'Good afternoon, Señor. You have some beautiful birds.'

'Thank you, Señora. They're not mine. I'm just looking after them, for a … for someone.'

She smiled. I admired the shape of her eyes.

'I am looking for some birds,' she licked her lips and made a sound in her throat I didn't quite recognise.

'I'm sorry, I was told not to sell any of them.'

'I would make it worth your while,' her English was perfect, and though her accent was unmistakably non-native, it was a thing of beauty. I heard the strange noise again.

'No, I couldn't possibly....

'What is your name? '

'Catterall.'

'No, your first name.'

'People call me Kit.'

'I like that. Kit.' She smiled, it was both attractive and repellent at the same time. She continued,

'Of course, I would give you money too.'

She stretched her arms high over her head and arched her back.

'I'm afraid I can't... Look, Paco will be back soon.'

She looked up at me out of the corner of her eye,

'He won't mind - not when you tell him what I gave you for a few tiny birds.'

She put a hand on my arm and it felt like a static shock.

I heard shouting from the corner of Calle Gataflor. Paco was waving and the trike was weaving. I lifted a hand. When I turned back, the woman had gone. Her perfume lingered, heady and animal, as far from floral sweetness as I could imagine.

Paco arrived out of breath. The donkey had been recovered. It had been eating squashes in a neighbour's field. The bird-man looked his merchandise over. His goods were trilling and cheeping, all save the Red Siskin in the cage overhead. Paco whistled an arpeggio or two but the bird didn't answer. He looked at me,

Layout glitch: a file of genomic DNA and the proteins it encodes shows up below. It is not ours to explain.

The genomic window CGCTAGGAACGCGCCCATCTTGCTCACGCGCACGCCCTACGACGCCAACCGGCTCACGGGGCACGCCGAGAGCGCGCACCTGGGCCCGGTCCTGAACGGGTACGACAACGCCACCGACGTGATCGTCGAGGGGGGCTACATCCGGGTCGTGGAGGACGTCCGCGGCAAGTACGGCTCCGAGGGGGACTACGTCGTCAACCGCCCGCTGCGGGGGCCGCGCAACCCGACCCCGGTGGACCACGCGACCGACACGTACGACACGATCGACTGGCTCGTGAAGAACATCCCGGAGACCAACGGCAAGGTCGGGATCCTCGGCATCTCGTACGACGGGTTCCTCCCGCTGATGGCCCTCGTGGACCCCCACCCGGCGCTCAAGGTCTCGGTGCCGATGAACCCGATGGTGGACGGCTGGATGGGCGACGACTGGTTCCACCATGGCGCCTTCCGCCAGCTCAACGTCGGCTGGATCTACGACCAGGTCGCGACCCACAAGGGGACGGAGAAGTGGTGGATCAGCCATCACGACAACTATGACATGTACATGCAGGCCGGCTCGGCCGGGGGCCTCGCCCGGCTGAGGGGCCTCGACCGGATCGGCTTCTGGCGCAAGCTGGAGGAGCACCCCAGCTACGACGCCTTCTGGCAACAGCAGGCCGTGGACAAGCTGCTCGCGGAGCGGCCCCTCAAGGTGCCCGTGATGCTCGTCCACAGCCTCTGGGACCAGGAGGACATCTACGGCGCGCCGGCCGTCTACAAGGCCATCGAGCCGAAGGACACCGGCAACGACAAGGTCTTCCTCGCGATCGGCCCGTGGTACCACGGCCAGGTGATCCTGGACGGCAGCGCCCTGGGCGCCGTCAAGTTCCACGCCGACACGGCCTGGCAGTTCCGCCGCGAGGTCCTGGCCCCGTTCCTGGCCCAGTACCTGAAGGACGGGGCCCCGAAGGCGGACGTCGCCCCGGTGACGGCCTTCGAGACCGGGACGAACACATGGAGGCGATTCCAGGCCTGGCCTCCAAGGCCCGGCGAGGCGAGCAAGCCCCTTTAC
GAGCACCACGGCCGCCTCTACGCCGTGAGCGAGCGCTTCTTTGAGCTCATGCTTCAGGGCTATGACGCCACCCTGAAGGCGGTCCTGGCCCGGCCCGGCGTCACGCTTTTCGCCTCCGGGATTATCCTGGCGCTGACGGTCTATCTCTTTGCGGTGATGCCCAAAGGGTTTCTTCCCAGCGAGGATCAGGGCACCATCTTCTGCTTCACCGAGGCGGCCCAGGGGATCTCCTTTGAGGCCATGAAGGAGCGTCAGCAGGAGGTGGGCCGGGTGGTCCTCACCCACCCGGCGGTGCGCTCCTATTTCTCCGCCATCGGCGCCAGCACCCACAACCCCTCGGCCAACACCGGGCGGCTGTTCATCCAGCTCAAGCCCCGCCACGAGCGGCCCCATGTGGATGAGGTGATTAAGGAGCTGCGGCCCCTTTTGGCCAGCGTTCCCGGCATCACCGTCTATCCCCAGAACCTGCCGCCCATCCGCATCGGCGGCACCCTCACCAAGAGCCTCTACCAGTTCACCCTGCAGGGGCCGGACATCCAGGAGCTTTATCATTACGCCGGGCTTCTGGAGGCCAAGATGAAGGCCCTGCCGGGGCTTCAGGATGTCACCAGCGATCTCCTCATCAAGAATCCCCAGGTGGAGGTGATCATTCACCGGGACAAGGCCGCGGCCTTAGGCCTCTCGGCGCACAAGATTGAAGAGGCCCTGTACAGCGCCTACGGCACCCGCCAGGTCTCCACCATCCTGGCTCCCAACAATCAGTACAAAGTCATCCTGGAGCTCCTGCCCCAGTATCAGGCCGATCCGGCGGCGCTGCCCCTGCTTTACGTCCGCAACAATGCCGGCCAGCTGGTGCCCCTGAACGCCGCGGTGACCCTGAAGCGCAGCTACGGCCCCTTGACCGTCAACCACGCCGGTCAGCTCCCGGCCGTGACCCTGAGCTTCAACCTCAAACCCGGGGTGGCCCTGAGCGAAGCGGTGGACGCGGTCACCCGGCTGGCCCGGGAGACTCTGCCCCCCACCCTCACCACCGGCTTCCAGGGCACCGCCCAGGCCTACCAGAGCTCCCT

' No customer? You no sell nothing?'

I tried the Spanish for 'I've just watched you count them.'

'No es seguro cuantos llevé,' he said.

I wished that I had taken the woman's offer, since he clearly didn't know how many birds he had brought. I took my leave of Paco, but not before I said I'd see him next week.

 

The next few weeks were uneventful to say the least. On a good Thursday he sold 2 or 3 birds. The woman never turned up. September became October, which turned into November. It was a cold, sunny day in December before Paco had another emergency. His ancient mobile rang again and I gathered that another neighbour's Dalmatian was terrorising his chickens.

'Puedes? You won't sell anything?'

I told him I wouldn't.